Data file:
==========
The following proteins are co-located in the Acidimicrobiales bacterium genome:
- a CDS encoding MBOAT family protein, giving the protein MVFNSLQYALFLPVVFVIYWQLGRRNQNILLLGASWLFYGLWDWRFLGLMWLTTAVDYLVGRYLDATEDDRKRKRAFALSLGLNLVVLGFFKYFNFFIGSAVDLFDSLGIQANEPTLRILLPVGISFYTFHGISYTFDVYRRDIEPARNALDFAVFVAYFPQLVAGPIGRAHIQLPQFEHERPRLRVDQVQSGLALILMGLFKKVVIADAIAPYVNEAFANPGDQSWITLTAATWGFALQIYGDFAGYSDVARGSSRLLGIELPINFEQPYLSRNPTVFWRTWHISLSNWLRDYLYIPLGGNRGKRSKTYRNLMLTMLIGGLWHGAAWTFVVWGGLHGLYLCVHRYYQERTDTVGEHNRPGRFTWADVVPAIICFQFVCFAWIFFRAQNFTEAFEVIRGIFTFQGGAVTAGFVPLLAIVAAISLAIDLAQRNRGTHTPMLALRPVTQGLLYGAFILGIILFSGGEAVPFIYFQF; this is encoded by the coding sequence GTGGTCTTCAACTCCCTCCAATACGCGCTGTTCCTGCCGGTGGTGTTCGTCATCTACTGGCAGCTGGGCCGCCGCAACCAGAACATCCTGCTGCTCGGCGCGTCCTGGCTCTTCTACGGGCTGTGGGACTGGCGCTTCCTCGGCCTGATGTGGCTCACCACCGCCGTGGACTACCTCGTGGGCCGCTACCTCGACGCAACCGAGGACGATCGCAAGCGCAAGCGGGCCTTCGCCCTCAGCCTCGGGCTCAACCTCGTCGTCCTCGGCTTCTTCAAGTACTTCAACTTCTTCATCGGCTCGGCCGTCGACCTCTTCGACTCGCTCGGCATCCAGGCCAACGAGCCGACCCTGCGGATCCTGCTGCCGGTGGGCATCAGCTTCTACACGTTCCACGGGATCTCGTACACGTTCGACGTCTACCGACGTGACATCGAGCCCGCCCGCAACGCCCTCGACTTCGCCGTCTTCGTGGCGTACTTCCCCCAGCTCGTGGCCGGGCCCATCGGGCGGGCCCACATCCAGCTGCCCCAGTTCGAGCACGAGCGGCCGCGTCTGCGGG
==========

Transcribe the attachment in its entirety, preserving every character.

The following proteins are co-located in the Acidimicrobiales bacterium genome:
- a CDS encoding MBOAT family protein, giving the protein MVFNSLQYALFLPVVFVIYWQLGRRNQNILLLGASWLFYGLWDWRFLGLMWLTTAVDYLVGRYLDATEDDRKRKRAFALSLGLNLVVLGFFKYFNFFIGSAVDLFDSLGIQANEPTLRILLPVGISFYTFHGISYTFDVYRRDIEPARNALDFAVFVAYFPQLVAGPIGRAHIQLPQFEHERPRLRVDQVQSGLALILMGLFKKVVIADAIAPYVNEAFANPGDQSWITLTAATWGFALQIYGDFAGYSDVARGSSRLLGIELPINFEQPYLSRNPTVFWRTWHISLSNWLRDYLYIPLGGNRGKRSKTYRNLMLTMLIGGLWHGAAWTFVVWGGLHGLYLCVHRYYQERTDTVGEHNRPGRFTWADVVPAIICFQFVCFAWIFFRAQNFTEAFEVIRGIFTFQGGAVTAGFVPLLAIVAAISLAIDLAQRNRGTHTPMLALRPVTQGLLYGAFILGIILFSGGEAVPFIYFQF; this is encoded by the coding sequence GTGGTCTTCAACTCCCTCCAATACGCGCTGTTCCTGCCGGTGGTGTTCGTCATCTACTGGCAGCTGGGCCGCCGCAACCAGAACATCCTGCTGCTCGGCGCGTCCTGGCTCTTCTACGGGCTGTGGGACTGGCGCTTCCTCGGCCTGATGTGGCTCACCACCGCCGTGGACTACCTCGTGGGCCGCTACCTCGACGCAACCGAGGACGATCGCAAGCGCAAGCGGGCCTTCGCCCTCAGCCTCGGGCTCAACCTCGTCGTCCTCGGCTTCTTCAAGTACTTCAACTTCTTCATCGGCTCGGCCGTCGACCTCTTCGACTCGCTCGGCATCCAGGCCAACGAGCCGACCCTGCGGATCCTGCTGCCGGTGGGCATCAGCTTCTACACGTTCCACGGGATCTCGTACACGTTCGACGTCTACCGACGTGACATCGAGCCCGCCCGCAACGCCCTCGACTTCGCCGTCTTCGTGGCGTACTTCCCCCAGCTCGTGGCCGGGCCCATCGGGCGGGCCCACATCCAGCTGCCCCAGTTCGAGCACGAGCGGCCGCGTCTGCGGG